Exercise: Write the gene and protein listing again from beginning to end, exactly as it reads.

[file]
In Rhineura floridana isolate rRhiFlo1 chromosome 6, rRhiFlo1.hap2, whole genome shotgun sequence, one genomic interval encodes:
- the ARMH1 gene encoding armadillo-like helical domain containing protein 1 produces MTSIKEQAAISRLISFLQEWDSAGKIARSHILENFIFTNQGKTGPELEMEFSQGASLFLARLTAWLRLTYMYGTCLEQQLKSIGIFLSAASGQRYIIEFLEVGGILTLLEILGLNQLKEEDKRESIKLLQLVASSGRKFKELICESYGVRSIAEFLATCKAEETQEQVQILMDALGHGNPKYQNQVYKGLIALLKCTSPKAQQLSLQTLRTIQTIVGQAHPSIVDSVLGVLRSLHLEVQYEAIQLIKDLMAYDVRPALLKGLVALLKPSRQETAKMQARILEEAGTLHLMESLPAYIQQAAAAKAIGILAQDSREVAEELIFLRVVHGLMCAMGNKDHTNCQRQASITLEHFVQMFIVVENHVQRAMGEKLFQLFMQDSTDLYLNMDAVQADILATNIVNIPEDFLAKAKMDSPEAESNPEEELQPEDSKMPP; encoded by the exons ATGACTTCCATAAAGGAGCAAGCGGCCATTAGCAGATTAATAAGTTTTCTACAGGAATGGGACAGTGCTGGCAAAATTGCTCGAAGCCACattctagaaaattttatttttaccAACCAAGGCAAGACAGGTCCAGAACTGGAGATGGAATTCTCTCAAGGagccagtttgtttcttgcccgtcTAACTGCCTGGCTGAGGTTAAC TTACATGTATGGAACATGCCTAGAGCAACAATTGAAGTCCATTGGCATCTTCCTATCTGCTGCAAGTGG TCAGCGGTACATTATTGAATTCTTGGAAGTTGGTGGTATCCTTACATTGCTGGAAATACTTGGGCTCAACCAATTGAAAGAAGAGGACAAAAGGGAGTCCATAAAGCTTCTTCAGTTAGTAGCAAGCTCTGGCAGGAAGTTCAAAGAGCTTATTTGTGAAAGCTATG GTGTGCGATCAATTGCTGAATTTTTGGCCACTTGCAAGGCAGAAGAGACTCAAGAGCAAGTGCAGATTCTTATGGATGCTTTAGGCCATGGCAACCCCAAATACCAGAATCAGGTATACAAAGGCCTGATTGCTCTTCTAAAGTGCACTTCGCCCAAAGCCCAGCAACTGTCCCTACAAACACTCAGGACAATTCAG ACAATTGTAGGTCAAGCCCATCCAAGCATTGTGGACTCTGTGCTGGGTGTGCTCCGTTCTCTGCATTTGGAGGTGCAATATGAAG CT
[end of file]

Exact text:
In Rhineura floridana isolate rRhiFlo1 chromosome 6, rRhiFlo1.hap2, whole genome shotgun sequence, one genomic interval encodes:
- the ARMH1 gene encoding armadillo-like helical domain containing protein 1 produces MTSIKEQAAISRLISFLQEWDSAGKIARSHILENFIFTNQGKTGPELEMEFSQGASLFLARLTAWLRLTYMYGTCLEQQLKSIGIFLSAASGQRYIIEFLEVGGILTLLEILGLNQLKEEDKRESIKLLQLVASSGRKFKELICESYGVRSIAEFLATCKAEETQEQVQILMDALGHGNPKYQNQVYKGLIALLKCTSPKAQQLSLQTLRTIQTIVGQAHPSIVDSVLGVLRSLHLEVQYEAIQLIKDLMAYDVRPALLKGLVALLKPSRQETAKMQARILEEAGTLHLMESLPAYIQQAAAAKAIGILAQDSREVAEELIFLRVVHGLMCAMGNKDHTNCQRQASITLEHFVQMFIVVENHVQRAMGEKLFQLFMQDSTDLYLNMDAVQADILATNIVNIPEDFLAKAKMDSPEAESNPEEELQPEDSKMPP; encoded by the exons ATGACTTCCATAAAGGAGCAAGCGGCCATTAGCAGATTAATAAGTTTTCTACAGGAATGGGACAGTGCTGGCAAAATTGCTCGAAGCCACattctagaaaattttatttttaccAACCAAGGCAAGACAGGTCCAGAACTGGAGATGGAATTCTCTCAAGGagccagtttgtttcttgcccgtcTAACTGCCTGGCTGAGGTTAAC TTACATGTATGGAACATGCCTAGAGCAACAATTGAAGTCCATTGGCATCTTCCTATCTGCTGCAAGTGG TCAGCGGTACATTATTGAATTCTTGGAAGTTGGTGGTATCCTTACATTGCTGGAAATACTTGGGCTCAACCAATTGAAAGAAGAGGACAAAAGGGAGTCCATAAAGCTTCTTCAGTTAGTAGCAAGCTCTGGCAGGAAGTTCAAAGAGCTTATTTGTGAAAGCTATG GTGTGCGATCAATTGCTGAATTTTTGGCCACTTGCAAGGCAGAAGAGACTCAAGAGCAAGTGCAGATTCTTATGGATGCTTTAGGCCATGGCAACCCCAAATACCAGAATCAGGTATACAAAGGCCTGATTGCTCTTCTAAAGTGCACTTCGCCCAAAGCCCAGCAACTGTCCCTACAAACACTCAGGACAATTCAG ACAATTGTAGGTCAAGCCCATCCAAGCATTGTGGACTCTGTGCTGGGTGTGCTCCGTTCTCTGCATTTGGAGGTGCAATATGAAG CT